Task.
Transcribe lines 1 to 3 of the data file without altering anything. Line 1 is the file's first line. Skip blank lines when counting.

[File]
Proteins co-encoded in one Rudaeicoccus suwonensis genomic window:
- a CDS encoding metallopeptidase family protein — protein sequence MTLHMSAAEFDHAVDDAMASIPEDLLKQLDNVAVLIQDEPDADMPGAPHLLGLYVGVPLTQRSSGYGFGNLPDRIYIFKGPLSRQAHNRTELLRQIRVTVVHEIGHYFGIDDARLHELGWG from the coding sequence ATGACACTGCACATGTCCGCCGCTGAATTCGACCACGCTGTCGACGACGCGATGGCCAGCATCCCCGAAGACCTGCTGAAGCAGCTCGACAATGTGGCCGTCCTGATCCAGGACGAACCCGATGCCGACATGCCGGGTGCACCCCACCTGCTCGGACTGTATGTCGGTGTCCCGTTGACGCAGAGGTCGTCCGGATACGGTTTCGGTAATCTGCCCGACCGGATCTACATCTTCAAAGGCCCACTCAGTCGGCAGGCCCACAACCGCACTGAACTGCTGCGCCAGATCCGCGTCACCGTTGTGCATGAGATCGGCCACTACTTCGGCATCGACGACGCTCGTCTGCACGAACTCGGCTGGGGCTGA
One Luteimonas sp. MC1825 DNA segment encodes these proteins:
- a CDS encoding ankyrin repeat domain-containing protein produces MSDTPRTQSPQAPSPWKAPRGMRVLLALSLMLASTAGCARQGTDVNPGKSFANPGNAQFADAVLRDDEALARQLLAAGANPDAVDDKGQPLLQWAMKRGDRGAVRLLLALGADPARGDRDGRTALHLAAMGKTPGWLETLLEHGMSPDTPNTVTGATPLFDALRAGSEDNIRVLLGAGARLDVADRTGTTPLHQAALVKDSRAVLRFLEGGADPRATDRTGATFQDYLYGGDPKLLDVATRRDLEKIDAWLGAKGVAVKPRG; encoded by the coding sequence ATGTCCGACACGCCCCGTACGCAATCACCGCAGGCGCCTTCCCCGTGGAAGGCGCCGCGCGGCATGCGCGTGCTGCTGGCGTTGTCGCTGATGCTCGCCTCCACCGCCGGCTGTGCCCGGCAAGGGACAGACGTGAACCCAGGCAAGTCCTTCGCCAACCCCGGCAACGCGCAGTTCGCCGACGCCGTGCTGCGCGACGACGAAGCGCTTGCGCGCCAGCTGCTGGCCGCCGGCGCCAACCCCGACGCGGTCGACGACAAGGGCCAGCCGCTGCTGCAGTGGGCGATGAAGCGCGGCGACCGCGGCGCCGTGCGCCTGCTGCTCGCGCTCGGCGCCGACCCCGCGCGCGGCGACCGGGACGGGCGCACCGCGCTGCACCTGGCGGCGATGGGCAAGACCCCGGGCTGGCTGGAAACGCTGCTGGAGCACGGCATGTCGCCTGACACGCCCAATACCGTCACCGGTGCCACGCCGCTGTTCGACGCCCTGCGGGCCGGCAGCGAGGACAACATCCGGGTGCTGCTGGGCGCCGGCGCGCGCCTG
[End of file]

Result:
Proteins co-encoded in one Rudaeicoccus suwonensis genomic window:
- a CDS encoding metallopeptidase family protein — protein sequence MTLHMSAAEFDHAVDDAMASIPEDLLKQLDNVAVLIQDEPDADMPGAPHLLGLYVGVPLTQRSSGYGFGNLPDRIYIFKGPLSRQAHNRTELLRQIRVTVVHEIGHYFGIDDARLHELGWG from the coding sequence ATGACACTGCACATGTCCGCCGCTGAATTCGACCACGCTGTCGACGACGCGATGGCCAGCATCCCCGAAGACCTGCTGAAGCAGCTCGACAATGTGGCCGTCCTGATCCAGGACGAACCCGATGCCGACATGCCGGGTGCACCCCACCTGCTCGGACTGTATGTCGGTGTCCCGTTGACGCAGAGGTCGTCCGGATACGGTTTCGGTAATCTGCCCGACCGGATCTACATCTTCAAAGGCCCACTCAGTCGGCAGGCCCACAACCGCACTGAACTGCTGCGCCAGATCCGCGTCACCGTTGTGCATGAGATCGGCCACTACTTCGGCATCGACGACGCTCGTCTGCACGAACTCGGCTGGGGCTGA
One Luteimonas sp. MC1825 DNA segment encodes these proteins: